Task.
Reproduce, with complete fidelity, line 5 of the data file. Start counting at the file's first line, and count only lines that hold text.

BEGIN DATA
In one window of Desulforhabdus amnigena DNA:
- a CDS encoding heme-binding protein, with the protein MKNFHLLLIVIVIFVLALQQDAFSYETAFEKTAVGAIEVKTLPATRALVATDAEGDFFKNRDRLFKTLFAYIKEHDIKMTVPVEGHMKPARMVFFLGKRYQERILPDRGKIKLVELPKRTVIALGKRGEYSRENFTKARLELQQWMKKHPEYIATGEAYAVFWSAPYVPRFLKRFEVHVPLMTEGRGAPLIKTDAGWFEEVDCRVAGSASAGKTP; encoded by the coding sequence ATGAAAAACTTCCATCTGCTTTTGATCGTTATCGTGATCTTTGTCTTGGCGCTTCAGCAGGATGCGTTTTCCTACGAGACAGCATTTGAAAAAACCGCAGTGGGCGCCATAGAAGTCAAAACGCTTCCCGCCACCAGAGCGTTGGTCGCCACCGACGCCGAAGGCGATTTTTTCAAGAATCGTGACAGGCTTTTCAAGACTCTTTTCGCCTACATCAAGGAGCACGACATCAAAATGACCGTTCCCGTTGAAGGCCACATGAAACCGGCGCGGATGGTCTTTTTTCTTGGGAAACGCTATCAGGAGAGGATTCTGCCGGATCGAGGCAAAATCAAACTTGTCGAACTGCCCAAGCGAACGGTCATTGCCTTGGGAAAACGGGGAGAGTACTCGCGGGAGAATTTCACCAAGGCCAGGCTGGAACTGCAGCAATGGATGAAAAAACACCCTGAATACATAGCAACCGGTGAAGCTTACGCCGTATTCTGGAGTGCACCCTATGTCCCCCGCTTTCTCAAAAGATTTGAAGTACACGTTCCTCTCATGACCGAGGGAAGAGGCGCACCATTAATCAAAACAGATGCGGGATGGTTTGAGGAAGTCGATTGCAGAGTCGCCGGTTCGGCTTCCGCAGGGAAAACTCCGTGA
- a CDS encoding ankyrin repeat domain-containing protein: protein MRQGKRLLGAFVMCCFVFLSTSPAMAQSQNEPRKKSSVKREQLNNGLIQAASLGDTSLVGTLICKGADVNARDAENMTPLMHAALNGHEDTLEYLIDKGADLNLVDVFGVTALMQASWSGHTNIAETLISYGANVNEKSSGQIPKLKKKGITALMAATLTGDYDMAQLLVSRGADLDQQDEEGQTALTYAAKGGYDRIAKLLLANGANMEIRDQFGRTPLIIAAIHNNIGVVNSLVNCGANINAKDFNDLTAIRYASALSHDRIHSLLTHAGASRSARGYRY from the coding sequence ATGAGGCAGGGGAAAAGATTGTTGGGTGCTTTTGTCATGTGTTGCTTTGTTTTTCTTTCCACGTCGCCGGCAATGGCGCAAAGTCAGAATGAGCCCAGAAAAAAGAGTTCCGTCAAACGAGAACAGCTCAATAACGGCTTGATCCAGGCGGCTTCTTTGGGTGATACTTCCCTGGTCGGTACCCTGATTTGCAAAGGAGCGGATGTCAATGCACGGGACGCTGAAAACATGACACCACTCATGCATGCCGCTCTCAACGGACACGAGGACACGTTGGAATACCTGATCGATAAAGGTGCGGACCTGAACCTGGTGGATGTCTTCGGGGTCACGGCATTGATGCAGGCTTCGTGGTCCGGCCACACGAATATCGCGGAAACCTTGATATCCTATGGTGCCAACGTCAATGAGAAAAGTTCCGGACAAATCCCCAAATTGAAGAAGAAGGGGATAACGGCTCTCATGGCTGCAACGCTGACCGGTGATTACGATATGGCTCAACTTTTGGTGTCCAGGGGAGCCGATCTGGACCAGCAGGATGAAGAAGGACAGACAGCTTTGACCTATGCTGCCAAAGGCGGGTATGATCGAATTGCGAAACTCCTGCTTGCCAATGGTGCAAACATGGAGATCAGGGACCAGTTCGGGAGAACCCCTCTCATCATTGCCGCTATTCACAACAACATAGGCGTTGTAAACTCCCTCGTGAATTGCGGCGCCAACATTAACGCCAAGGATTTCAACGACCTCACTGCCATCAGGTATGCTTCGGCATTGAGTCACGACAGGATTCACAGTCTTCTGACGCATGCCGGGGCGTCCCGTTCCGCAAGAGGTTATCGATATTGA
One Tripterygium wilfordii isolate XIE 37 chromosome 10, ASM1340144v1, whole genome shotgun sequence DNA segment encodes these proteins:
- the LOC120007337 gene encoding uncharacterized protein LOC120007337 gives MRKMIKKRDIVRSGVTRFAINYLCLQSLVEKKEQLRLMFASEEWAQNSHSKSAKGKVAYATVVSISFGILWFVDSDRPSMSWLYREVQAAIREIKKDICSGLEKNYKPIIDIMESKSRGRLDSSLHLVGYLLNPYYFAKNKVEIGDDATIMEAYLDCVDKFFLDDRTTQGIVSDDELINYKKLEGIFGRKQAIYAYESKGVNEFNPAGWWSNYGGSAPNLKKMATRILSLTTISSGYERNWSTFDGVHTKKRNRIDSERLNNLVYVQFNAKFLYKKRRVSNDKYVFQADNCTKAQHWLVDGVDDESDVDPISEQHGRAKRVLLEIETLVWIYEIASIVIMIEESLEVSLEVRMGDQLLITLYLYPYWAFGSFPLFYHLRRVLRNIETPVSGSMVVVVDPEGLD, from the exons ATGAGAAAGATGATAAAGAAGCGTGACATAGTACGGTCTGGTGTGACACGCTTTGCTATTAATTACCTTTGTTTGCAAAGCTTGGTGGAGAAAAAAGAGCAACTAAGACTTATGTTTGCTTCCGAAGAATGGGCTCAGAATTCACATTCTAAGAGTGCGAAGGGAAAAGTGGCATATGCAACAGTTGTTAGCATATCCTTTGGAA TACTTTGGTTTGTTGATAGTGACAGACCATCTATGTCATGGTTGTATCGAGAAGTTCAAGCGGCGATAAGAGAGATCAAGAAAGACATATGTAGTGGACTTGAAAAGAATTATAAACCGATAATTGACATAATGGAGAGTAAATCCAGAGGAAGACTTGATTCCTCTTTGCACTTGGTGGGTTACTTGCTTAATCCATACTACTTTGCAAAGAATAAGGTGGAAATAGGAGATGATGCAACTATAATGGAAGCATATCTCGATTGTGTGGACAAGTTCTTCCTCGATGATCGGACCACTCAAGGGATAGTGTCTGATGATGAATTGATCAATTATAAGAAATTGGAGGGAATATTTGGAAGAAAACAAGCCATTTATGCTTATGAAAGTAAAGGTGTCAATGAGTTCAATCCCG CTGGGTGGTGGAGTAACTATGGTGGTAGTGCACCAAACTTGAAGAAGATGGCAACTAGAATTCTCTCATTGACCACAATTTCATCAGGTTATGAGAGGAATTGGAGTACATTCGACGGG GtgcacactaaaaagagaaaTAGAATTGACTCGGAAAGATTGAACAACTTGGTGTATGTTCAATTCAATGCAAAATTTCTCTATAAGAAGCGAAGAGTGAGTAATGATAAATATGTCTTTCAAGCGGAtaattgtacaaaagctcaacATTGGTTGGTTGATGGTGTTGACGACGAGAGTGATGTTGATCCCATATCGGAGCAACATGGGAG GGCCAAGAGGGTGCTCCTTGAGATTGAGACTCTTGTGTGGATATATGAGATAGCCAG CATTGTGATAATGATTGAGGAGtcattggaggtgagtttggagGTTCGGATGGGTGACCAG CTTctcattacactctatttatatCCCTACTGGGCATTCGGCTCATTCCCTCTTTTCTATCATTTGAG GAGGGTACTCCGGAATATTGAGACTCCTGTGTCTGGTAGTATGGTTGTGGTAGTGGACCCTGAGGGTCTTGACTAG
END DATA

- the LOC120007337 gene encoding uncharacterized protein LOC120007337 gives MRKMIKKRDIVRSGVTRFAINYLCLQSLVEKKEQLRLMFASEEWAQNSHSKSAKGKVAYATVVSISFGILWFVDSDRPSMSWLYREVQAAIREIKKDICSGLEKNYKPIIDIMESKSRGRLDSSLHLVGYLLNPYYFAKNKVEIGDDATIMEAYLDCVDKFFLDDRTTQGIVSDDELINYKKLEGIFGRKQAIYAYESKGVNEFNPAGWWSNYGGSAPNLKKMATRILSLTTISSGYERNWSTFDGVHTKKRNRIDSERLNNLVYVQFNAKFLYKKRRVSNDKYVFQADNCTKAQHWLVDGVDDESDVDPISEQHGRAKRVLLEIETLVWIYEIASIVIMIEESLEVSLEVRMGDQLLITLYLYPYWAFGSFPLFYHLRRVLRNIETPVSGSMVVVVDPEGLD, from the exons ATGAGAAAGATGATAAAGAAGCGTGACATAGTACGGTCTGGTGTGACACGCTTTGCTATTAATTACCTTTGTTTGCAAAGCTTGGTGGAGAAAAAAGAGCAACTAAGACTTATGTTTGCTTCCGAAGAATGGGCTCAGAATTCACATTCTAAGAGTGCGAAGGGAAAAGTGGCATATGCAACAGTTGTTAGCATATCCTTTGGAA TACTTTGGTTTGTTGATAGTGACAGACCATCTATGTCATGGTTGTATCGAGAAGTTCAAGCGGCGATAAGAGAGATCAAGAAAGACATATGTAGTGGACTTGAAAAGAATTATAAACCGATAATTGACATAATGGAGAGTAAATCCAGAGGAAGACTTGATTCCTCTTTGCACTTGGTGGGTTACTTGCTTAATCCATACTACTTTGCAAAGAATAAGGTGGAAATAGGAGATGATGCAACTATAATGGAAGCATATCTCGATTGTGTGGACAAGTTCTTCCTCGATGATCGGACCACTCAAGGGATAGTGTCTGATGATGAATTGATCAATTATAAGAAATTGGAGGGAATATTTGGAAGAAAACAAGCCATTTATGCTTATGAAAGTAAAGGTGTCAATGAGTTCAATCCCG CTGGGTGGTGGAGTAACTATGGTGGTAGTGCACCAAACTTGAAGAAGATGGCAACTAGAATTCTCTCATTGACCACAATTTCATCAGGTTATGAGAGGAATTGGAGTACATTCGACGGG GtgcacactaaaaagagaaaTAGAATTGACTCGGAAAGATTGAACAACTTGGTGTATGTTCAATTCAATGCAAAATTTCTCTATAAGAAGCGAAGAGTGAGTAATGATAAATATGTCTTTCAAGCGGAtaattgtacaaaagctcaacATTGGTTGGTTGATGGTGTTGACGACGAGAGTGATGTTGATCCCATATCGGAGCAACATGGGAG GGCCAAGAGGGTGCTCCTTGAGATTGAGACTCTTGTGTGGATATATGAGATAGCCAG CATTGTGATAATGATTGAGGAGtcattggaggtgagtttggagGTTCGGATGGGTGACCAG CTTctcattacactctatttatatCCCTACTGGGCATTCGGCTCATTCCCTCTTTTCTATCATTTGAG GAGGGTACTCCGGAATATTGAGACTCCTGTGTCTGGTAGTATGGTTGTGGTAGTGGACCCTGAGGGTCTTGACTAG